Next anhydrous magnesium sulfate (a drying agent) was added to the tube with extracted dichloromethane and caffeine solution. This mix was allowed to sit for about 5 minutes with occasional swirling till the mix became clear. Then a microfunnel was prepared by tightly packing small piece of cotton at the tip of the pipette where it began to taper. It was clamped to a vertical bar in the hood such that it was about half way into a 25mL Erlenmeyer flask.
The dichloromethane and caffeine solution were transferred to the micropipette via a clean pipette and was allowed to go through the microfunnel and go into the clean 25mL Erlenmeyer flask. The remaining magnesium sulfate in the centrifuge tube was rinsed with .5mL dichloromethane so all contents could go through the microfunnel.
Above are magnified caffeine crystals
The 25mL Erlenmeyer flask containing the filtered solution was placed on a heat plate on a relatively low heating level, allowing for the dichloromethane to evaporate. The flask was removed once a dry dark green residue formed at the bottom of the flask and all the dichloromethane seemed to have evaporated. The flask was allowed to cool on the bench top. Then the sample was weighed. The percent recovery was then calculated by dividing the recovered mass of caffeine by the initial amount. Once everything was completed a cork was placed tightly on the flask and the sample was stored to be used for another lab experiment.  For clean up the tea was thrown in the trash being that they are not hazardous. Materials remaining from the extraction were put in the non hazardous waste bin. Meanwhile the centrifuge tube that previously had dichloromethane was left on its side to allow all dichloromethane to evaporate fully and then was rinsed. All glassware were cleaned with soap and water, dried, and given a quick rinse with deionized water.

Questions (Feel free to ask more, heck I'll even try to answer them for free!)

Why was the tea boiled (in water)? Turns out caffeine is actually highly soluble in hot water and it turns out boiling the tea leaves in hot water allows for the caffeine to be released. Hence we are able to extract the caffeine from the water later in the procedure.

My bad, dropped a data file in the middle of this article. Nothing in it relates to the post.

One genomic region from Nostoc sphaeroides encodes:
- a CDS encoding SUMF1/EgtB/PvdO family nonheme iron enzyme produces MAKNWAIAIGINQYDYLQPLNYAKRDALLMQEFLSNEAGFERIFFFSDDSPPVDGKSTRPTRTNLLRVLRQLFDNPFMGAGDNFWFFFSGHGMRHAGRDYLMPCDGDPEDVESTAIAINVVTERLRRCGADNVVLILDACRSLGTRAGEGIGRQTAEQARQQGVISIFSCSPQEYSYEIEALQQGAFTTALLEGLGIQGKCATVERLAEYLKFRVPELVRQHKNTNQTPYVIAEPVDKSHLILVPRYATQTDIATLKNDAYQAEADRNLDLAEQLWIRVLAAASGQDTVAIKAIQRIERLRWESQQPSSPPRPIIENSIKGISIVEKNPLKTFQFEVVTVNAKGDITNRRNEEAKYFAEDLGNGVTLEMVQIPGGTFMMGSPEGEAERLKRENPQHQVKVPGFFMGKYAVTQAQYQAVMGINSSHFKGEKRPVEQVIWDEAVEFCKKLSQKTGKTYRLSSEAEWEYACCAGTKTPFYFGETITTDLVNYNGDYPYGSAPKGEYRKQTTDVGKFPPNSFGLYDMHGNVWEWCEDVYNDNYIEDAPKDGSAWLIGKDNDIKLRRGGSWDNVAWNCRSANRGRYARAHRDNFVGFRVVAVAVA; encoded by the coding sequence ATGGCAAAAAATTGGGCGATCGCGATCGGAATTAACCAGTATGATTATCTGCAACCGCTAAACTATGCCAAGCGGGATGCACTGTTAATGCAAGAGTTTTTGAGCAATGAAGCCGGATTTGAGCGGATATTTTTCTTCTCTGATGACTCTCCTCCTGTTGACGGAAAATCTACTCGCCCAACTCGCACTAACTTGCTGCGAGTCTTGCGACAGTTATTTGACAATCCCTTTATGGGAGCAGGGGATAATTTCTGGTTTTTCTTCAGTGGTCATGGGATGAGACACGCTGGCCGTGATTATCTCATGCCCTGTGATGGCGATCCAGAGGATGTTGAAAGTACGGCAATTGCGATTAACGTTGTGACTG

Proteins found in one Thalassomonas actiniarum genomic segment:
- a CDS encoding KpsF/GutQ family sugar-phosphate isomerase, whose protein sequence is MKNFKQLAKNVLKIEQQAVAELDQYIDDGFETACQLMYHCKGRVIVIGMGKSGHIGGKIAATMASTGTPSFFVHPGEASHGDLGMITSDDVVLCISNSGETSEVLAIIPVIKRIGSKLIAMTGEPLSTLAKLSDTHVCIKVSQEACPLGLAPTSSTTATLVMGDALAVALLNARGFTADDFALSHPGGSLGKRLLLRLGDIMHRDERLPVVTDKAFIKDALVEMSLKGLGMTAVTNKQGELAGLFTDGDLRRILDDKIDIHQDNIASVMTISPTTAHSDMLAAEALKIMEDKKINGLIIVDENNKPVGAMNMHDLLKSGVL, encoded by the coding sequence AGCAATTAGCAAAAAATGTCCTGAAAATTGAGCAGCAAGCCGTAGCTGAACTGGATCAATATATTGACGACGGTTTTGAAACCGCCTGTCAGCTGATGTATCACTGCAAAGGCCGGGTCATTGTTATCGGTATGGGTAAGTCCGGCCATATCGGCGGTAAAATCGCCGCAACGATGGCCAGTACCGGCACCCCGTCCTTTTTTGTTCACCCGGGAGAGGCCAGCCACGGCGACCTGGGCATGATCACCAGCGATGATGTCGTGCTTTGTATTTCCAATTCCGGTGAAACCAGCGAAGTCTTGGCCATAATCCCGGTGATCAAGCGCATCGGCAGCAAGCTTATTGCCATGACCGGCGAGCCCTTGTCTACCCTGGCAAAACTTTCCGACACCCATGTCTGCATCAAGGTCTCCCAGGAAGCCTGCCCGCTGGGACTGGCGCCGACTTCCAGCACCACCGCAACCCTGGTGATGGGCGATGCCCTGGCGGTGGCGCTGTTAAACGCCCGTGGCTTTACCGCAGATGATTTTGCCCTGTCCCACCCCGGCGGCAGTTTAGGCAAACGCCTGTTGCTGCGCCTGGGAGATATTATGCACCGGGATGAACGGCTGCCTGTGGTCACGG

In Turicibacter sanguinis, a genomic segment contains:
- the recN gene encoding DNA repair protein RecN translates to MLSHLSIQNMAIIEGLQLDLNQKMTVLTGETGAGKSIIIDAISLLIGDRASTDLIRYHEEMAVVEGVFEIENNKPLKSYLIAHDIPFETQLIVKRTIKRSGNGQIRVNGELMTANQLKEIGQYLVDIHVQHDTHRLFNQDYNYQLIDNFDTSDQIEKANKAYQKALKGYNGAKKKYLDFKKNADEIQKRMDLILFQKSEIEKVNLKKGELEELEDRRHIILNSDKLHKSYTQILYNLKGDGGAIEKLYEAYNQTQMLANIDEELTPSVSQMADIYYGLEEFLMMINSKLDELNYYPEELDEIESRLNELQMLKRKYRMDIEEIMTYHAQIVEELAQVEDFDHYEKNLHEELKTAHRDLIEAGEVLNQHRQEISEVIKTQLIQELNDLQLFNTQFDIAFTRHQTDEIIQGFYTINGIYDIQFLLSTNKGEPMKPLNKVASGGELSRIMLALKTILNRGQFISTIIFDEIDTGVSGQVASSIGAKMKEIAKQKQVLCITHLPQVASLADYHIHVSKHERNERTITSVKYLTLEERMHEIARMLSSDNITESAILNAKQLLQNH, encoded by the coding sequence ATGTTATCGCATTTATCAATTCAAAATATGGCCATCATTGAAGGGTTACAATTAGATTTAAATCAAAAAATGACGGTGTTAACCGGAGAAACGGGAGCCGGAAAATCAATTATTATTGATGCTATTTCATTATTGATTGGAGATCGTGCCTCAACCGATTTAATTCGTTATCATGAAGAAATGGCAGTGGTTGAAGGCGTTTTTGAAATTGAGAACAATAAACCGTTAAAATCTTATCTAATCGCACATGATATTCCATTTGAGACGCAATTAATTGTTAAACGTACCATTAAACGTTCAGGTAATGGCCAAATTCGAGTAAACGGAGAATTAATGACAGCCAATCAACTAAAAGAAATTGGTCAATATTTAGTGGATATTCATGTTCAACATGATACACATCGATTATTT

Why is the aqueous tea solution cooled to 15-20°C before the dichloromethane is added?

The boiling point of CH2Cl2 is 40C water boils higher than this. If dichloromethane gets too hot, it emits highly toxic fumes of phosgene.  Now would be a great time to say that dichloromethane is actually kind of dangerous and acts as an irritant to the respiratory system (that thing you breath with). If heated to decomposition in flame or hot surface to form toxic gas phosgene and corrosive mists of hydrochloric acid are also formed. AND YOU GET TO BREATH IT IN!!!!!! YAYYYYY!!!!! To quote MSDS " Continued exposure may cause increased light-headedness, staggering, unconsciousness, and even death. Exposure may make the symptoms of angina (chest pains) worse"GO HERE TO FIND OUT MORE Oh yeah and I forgot its probably carcinogenic too....keep it cool and keep safe.

Now you may ask what is MSDS? They are Material Safety and Data Sheets. Home page is go there to learn stuff about stuff.

Why is the tea solution cooled before dichloromethane is added? Think of adding sugar or salt to water, water has higher solubility levels for many compounds at higher temperatures that can even allow for super saturation. But while it cools the solubility and the ability to hold the caffeine decreases as the temperature drops. Slowly but surely the caffeine becomes undissolved and then we add the dichloromethane to add the process of extraction.

How do I calculate percent recovery of the extraction of caffeine from the tea leaves?
Percent Recovery =   amount recovered   Insert mass of what you got     x  100% = % recovery
                                    Initial amount *            what it should have been